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Rhinoscleroma Medication

  • Author: Robert A Schwartz, MD, MPH; Chief Editor: Dirk M Elston, MD  more...
 
Updated: Jun 09, 2016
 

Medication Summary

The goals of pharmacotherapy are to eradicate the infection, reduce morbidity, and prevent complications.

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Antibiotic agents

Class Summary

Tetracycline is the drug of choice. Other antibiotics include ciprofloxacin and rifampin. Bacterial overinfection responds to treatment with clindamycin and third-generation cephalosporins. Sclerotic lesions respond well to treatment with ciprofloxacin. Ciprofloxacin has the following advantages: Its oral administration is convenient, it achieves good tissue penetration, it is concentrated in macrophages, and it may prove useful in the treatment of patients with rhinoscleroma.

Ciprofloxacin (Cipro)

 

Ciprofloxacin is a fluoroquinolone with activity against Pseudomonas species, streptococci, MRSA, Staphylococcus epidermidis, and most gram-negative organisms but no activity against anaerobes. It inhibits bacterial DNA synthesis and, consequently, growth. Continue treatment for at least 2 days (7-14 d typical) after signs and symptoms have disappeared.

Cefixime (Suprax)

 

Cefixime is a third-generation cephalosporin. It arrests bacterial cell wall synthesis and inhibits bacterial growth by binding to one or more penicillin-binding proteins.

Rifampin (Rifadin, Rimactane)

 

Rifampin inhibits DNA-dependent bacteria by binding to the beta subunit of DNA-dependent RNA polymerase, blocking RNA transcription.

Clindamycin (Cleocin)

 

Clindamycin is a lincosamide for the treatment of serious skin and soft tissue staphylococcal infections. It is also effective against aerobic and anaerobic streptococci (except enterococci). It inhibits bacterial growth, possibly by blocking dissociation of peptidyl tRNA from ribosomes and causing the arrest of RNA-dependent protein synthesis.

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Corticosteroid agents

Class Summary

These agents have anti-inflammatory properties and cause profound and varied metabolic effects. Corticosteroids modify the body's immune response to diverse stimuli.

Prednisone (Deltasone, Meticorten, Orasone)

 

Prednisone may decrease inflammation by reversing increased capillary permeability and suppressing PMN activity.

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Contributor Information and Disclosures
Author

Robert A Schwartz, MD, MPH Professor and Head of Dermatology, Professor of Pathology, Pediatrics, Medicine, and Preventive Medicine and Community Health, Rutgers New Jersey Medical School; Visiting Professor, Rutgers University School of Public Affairs and Administration

Robert A Schwartz, MD, MPH is a member of the following medical societies: Alpha Omega Alpha, New York Academy of Medicine, American Academy of Dermatology, American College of Physicians, Sigma Xi

Disclosure: Nothing to disclose.

Coauthor(s)

Egle Goriniene, MD Staff Physician, Department of Infectious Diseases, New Jersey Medical School

Disclosure: Nothing to disclose.

Specialty Editor Board

David F Butler, MD Section Chief of Dermatology, Central Texas Veterans Healthcare System; Professor of Dermatology, Texas A&M University College of Medicine; Founding Chair, Department of Dermatology, Scott and White Clinic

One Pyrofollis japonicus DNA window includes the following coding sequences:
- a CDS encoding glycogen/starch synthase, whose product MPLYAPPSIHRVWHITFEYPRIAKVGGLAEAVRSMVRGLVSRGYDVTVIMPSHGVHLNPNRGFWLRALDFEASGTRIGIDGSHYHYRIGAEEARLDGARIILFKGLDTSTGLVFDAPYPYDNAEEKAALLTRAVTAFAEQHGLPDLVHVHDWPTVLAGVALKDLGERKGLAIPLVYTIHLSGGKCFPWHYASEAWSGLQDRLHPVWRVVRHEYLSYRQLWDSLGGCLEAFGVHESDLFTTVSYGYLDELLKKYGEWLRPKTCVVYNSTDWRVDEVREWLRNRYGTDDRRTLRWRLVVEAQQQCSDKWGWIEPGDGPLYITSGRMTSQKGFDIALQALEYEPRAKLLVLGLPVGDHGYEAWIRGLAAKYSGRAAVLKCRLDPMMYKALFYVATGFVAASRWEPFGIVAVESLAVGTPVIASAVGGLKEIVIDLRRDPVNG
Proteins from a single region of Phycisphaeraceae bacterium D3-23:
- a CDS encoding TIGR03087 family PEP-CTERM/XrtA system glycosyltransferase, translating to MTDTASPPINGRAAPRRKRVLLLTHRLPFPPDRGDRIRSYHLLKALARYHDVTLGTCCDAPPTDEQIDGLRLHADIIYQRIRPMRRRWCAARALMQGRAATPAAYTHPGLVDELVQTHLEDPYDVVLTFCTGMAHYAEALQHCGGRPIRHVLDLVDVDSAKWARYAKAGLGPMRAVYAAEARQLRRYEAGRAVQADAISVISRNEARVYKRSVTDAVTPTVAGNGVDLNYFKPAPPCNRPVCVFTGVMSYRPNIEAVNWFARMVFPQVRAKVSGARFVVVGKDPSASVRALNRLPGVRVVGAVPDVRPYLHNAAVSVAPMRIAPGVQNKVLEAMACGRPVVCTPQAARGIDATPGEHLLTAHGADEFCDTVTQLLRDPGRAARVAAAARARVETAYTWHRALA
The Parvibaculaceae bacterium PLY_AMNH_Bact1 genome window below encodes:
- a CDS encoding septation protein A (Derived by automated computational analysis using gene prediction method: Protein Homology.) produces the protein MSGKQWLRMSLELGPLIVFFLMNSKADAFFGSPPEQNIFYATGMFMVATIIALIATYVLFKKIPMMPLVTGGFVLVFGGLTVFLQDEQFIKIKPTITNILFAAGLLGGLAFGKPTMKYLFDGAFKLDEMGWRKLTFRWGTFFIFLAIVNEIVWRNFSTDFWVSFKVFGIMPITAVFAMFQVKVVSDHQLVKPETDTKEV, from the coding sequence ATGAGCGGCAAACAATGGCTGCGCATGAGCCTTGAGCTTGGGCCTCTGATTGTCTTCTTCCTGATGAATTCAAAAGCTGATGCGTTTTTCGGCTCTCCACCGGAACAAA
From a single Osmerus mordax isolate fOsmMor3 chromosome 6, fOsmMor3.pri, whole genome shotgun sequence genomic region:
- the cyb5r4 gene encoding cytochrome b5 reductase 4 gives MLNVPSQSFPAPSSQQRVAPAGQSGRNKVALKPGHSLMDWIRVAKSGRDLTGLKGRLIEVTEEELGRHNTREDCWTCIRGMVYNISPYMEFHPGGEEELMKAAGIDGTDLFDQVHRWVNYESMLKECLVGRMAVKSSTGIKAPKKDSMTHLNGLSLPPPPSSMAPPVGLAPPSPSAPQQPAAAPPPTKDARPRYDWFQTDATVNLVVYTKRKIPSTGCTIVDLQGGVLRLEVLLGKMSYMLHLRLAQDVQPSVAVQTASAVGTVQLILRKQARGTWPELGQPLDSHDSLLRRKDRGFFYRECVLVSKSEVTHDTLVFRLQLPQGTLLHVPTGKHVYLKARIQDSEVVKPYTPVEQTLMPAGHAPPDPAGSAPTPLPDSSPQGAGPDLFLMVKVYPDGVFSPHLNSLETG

David F Butler, MD is a member of the following medical societies: American Medical Association, Alpha Omega Alpha, Association of Military Dermatologists, American Academy of Dermatology, American Society for Dermatologic Surgery, American Society for MOHS Surgery, Phi Beta Kappa

Disclosure: Nothing to disclose.

Jeffrey P Callen, MD Professor of Medicine (Dermatology), Chief, Division of Dermatology, University of Louisville School of Medicine

Jeffrey P Callen, MD is a member of the following medical societies: Alpha Omega Alpha, American Academy of Dermatology, American College of Physicians, American College of Rheumatology

Disclosure: Received income in an amount equal to or greater than $250 from: XOMA; Biogen/IDEC; Novartis; Janssen Biotech, Abbvie, CSL pharma<br/>Received honoraria from UpToDate for author/editor; Received honoraria from JAMA Dermatology for associate editor and intermittent author; Received royalty from Elsevier for book author/editor; Received dividends from trust accounts, but I do not control these accounts, and have directed our managers to divest pharmaceutical stocks as is fiscally prudent from Stock holdings in various trust accounts include some pharmaceutical companies and device makers for i inherited these trust accounts; for: Celgene; Pfizer; 3M; Johnson and Johnson; Merck; Abbott Laboratories; AbbVie; Procter and Gamble; Amgen.

Chief Editor

Dirk M Elston, MD Professor and Chairman, Department of Dermatology and Dermatologic Surgery, Medical University of South Carolina College of Medicine

Dirk M Elston, MD is a member of the following medical societies: American Academy of Dermatology

Disclosure: Nothing to disclose.

Additional Contributors

Jacek C Szepietowski, MD, PhD Professor, Vice-Head, Department of Dermatology, Venereology and Allergology, Wroclaw Medical University; Director of the Institute of Immunology and Experimental Therapy, Polish Academy of Sciences, Poland

Disclosure: Received consulting fee from Orfagen for consulting; Received consulting fee from Maruho for consulting; Received consulting fee from Astellas for consulting; Received consulting fee from Abbott for consulting; Received consulting fee from Leo Pharma for consulting; Received consulting fee from Biogenoma for consulting; Received honoraria from Janssen for speaking and teaching; Received honoraria from Medac for speaking and teaching; Received consulting fee from Dignity Sciences for consulting; .

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